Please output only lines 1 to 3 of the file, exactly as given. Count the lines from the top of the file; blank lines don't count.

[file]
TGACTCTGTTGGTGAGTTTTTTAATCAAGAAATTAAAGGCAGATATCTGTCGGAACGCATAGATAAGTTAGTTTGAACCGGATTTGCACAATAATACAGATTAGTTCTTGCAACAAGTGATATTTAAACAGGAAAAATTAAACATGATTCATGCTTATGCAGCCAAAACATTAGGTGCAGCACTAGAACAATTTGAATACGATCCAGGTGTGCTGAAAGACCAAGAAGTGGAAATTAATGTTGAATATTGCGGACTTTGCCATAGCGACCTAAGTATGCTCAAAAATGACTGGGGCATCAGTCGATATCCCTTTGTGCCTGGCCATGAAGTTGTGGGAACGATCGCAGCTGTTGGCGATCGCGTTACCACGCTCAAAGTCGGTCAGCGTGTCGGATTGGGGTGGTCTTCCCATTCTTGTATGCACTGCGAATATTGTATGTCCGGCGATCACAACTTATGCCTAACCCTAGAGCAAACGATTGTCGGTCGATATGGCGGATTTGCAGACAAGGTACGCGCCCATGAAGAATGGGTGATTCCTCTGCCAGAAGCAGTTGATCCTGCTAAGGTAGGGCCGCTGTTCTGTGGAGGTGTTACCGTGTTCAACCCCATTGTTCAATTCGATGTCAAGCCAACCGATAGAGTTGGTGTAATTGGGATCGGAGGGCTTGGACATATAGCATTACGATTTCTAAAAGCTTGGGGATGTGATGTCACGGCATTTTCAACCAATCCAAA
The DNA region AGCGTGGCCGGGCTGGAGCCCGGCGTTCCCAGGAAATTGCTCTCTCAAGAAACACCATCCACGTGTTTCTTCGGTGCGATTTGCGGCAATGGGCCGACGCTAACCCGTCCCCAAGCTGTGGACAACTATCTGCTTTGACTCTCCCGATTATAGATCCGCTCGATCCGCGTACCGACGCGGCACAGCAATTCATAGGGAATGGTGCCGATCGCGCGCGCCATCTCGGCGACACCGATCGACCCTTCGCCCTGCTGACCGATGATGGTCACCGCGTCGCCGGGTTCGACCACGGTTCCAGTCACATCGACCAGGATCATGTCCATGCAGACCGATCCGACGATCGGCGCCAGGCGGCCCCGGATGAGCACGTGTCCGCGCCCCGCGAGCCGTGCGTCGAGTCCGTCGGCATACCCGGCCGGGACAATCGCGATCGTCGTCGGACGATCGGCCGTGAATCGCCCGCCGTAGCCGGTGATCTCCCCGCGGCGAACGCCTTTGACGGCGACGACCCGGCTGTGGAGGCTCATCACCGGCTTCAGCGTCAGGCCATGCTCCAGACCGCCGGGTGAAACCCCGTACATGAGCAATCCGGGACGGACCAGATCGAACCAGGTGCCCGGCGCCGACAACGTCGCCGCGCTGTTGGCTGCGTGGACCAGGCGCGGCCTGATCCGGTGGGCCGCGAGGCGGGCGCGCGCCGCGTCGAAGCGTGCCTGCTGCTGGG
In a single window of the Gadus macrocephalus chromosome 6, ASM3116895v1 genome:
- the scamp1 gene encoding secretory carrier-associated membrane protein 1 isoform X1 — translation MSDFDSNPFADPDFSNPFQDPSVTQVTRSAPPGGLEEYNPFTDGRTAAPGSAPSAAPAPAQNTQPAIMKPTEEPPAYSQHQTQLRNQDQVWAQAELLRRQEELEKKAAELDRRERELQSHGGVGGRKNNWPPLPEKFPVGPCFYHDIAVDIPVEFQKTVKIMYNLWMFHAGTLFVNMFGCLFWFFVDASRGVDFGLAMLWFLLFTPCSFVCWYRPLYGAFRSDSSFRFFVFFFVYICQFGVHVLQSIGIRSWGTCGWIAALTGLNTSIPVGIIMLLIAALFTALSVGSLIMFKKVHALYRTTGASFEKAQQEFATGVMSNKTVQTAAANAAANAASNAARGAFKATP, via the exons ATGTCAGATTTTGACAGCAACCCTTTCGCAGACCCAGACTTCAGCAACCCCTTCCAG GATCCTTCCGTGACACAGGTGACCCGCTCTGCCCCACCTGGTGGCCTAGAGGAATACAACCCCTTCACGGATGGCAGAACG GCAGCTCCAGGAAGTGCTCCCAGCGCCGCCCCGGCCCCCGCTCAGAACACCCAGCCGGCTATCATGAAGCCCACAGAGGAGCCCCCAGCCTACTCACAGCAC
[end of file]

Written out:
TGACTCTGTTGGTGAGTTTTTTAATCAAGAAATTAAAGGCAGATATCTGTCGGAACGCATAGATAAGTTAGTTTGAACCGGATTTGCACAATAATACAGATTAGTTCTTGCAACAAGTGATATTTAAACAGGAAAAATTAAACATGATTCATGCTTATGCAGCCAAAACATTAGGTGCAGCACTAGAACAATTTGAATACGATCCAGGTGTGCTGAAAGACCAAGAAGTGGAAATTAATGTTGAATATTGCGGACTTTGCCATAGCGACCTAAGTATGCTCAAAAATGACTGGGGCATCAGTCGATATCCCTTTGTGCCTGGCCATGAAGTTGTGGGAACGATCGCAGCTGTTGGCGATCGCGTTACCACGCTCAAAGTCGGTCAGCGTGTCGGATTGGGGTGGTCTTCCCATTCTTGTATGCACTGCGAATATTGTATGTCCGGCGATCACAACTTATGCCTAACCCTAGAGCAAACGATTGTCGGTCGATATGGCGGATTTGCAGACAAGGTACGCGCCCATGAAGAATGGGTGATTCCTCTGCCAGAAGCAGTTGATCCTGCTAAGGTAGGGCCGCTGTTCTGTGGAGGTGTTACCGTGTTCAACCCCATTGTTCAATTCGATGTCAAGCCAACCGATAGAGTTGGTGTAATTGGGATCGGAGGGCTTGGACATATAGCATTACGATTTCTAAAAGCTTGGGGATGTGATGTCACGGCATTTTCAACCAATCCAAA
The DNA region AGCGTGGCCGGGCTGGAGCCCGGCGTTCCCAGGAAATTGCTCTCTCAAGAAACACCATCCACGTGTTTCTTCGGTGCGATTTGCGGCAATGGGCCGACGCTAACCCGTCCCCAAGCTGTGGACAACTATCTGCTTTGACTCTCCCGATTATAGATCCGCTCGATCCGCGTACCGACGCGGCACAGCAATTCATAGGGAATGGTGCCGATCGCGCGCGCCATCTCGGCGACACCGATCGACCCTTCGCCCTGCTGACCGATGATGGTCACCGCGTCGCCGGGTTCGACCACGGTTCCAGTCACATCGACCAGGATCATGTCCATGCAGACCGATCCGACGATCGGCGCCAGGCGGCCCCGGATGAGCACGTGTCCGCGCCCCGCGAGCCGTGCGTCGAGTCCGTCGGCATACCCGGCCGGGACAATCGCGATCGTCGTCGGACGATCGGCCGTGAATCGCCCGCCGTAGCCGGTGATCTCCCCGCGGCGAACGCCTTTGACGGCGACGACCCGGCTGTGGAGGCTCATCACCGGCTTCAGCGTCAGGCCATGCTCCAGACCGCCGGGTGAAACCCCGTACATGAGCAATCCGGGACGGACCAGATCGAACCAGGTGCCCGGCGCCGACAACGTCGCCGCGCTGTTGGCTGCGTGGACCAGGCGCGGCCTGATCCGGTGGGCCGCGAGGCGGGCGCGCGCCGCGTCGAAGCGTGCCTGCTGCTGGG
In a single window of the Gadus macrocephalus chromosome 6, ASM3116895v1 genome: